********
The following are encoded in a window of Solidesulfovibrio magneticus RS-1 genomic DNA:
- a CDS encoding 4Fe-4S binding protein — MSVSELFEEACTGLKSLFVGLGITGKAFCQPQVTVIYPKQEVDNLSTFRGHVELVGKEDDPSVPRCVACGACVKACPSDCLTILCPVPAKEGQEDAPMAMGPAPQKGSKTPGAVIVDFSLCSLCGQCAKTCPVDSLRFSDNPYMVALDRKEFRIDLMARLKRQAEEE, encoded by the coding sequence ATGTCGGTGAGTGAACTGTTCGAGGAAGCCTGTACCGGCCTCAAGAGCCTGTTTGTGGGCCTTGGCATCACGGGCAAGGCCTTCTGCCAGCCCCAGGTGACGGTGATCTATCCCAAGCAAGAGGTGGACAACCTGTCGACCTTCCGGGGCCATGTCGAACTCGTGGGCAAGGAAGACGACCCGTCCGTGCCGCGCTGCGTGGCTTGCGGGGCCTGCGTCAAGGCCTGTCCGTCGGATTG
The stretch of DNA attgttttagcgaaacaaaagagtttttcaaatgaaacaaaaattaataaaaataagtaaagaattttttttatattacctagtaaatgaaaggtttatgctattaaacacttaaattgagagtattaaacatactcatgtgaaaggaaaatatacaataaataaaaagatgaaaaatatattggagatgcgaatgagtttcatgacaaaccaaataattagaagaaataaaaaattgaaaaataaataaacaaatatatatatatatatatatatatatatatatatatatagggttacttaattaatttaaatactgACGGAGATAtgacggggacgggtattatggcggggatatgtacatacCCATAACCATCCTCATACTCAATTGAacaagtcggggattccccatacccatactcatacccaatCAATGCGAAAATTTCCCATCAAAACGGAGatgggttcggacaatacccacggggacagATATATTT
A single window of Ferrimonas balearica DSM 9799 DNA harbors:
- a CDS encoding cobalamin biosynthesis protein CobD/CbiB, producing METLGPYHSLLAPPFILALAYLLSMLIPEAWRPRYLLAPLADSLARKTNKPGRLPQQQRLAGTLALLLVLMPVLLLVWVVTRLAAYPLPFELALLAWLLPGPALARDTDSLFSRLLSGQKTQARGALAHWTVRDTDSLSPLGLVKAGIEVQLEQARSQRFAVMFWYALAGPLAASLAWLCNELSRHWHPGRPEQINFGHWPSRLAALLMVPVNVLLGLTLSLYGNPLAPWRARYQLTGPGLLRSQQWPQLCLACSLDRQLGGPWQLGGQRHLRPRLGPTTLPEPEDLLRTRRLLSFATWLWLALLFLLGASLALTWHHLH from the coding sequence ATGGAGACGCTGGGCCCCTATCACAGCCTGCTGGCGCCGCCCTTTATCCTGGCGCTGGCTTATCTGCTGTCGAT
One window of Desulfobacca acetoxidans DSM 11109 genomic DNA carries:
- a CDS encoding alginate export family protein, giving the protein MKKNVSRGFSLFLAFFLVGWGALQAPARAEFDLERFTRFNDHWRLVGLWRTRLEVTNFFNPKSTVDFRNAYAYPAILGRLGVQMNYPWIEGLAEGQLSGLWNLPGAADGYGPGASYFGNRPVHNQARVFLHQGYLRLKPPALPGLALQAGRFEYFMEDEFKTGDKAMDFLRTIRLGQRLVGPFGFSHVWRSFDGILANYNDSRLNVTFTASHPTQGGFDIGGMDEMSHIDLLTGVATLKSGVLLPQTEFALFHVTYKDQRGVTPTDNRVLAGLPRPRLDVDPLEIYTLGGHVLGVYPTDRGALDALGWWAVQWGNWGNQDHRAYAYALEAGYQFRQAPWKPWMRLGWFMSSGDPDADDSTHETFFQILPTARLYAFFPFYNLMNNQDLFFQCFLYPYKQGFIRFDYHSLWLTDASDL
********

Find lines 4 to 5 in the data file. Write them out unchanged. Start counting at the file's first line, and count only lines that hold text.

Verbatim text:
A single window of Ferrimonas balearica DSM 9799 DNA harbors:
- a CDS encoding cobalamin biosynthesis protein CobD/CbiB, producing METLGPYHSLLAPPFILALAYLLSMLIPEAWRPRYLLAPLADSLARKTNKPGRLPQQQRLAGTLALLLVLMPVLLLVWVVTRLAAYPLPFELALLAWLLPGPALARDTDSLFSRLLSGQKTQARGALAHWTVRDTDSLSPLGLVKAGIEVQLEQARSQRFAVMFWYALAGPLAASLAWLCNELSRHWHPGRPEQINFGHWPSRLAALLMVPVNVLLGLTLSLYGNPLAPWRARYQLTGPGLLRSQQWPQLCLACSLDRQLGGPWQLGGQRHLRPRLGPTTLPEPEDLLRTRRLLSFATWLWLALLFLLGASLALTWHHLH from the coding sequence ATGGAGACGCTGGGCCCCTATCACAGCCTGCTGGCGCCGCCCTTTATCCTGGCGCTGGCTTATCTGCTGTCGAT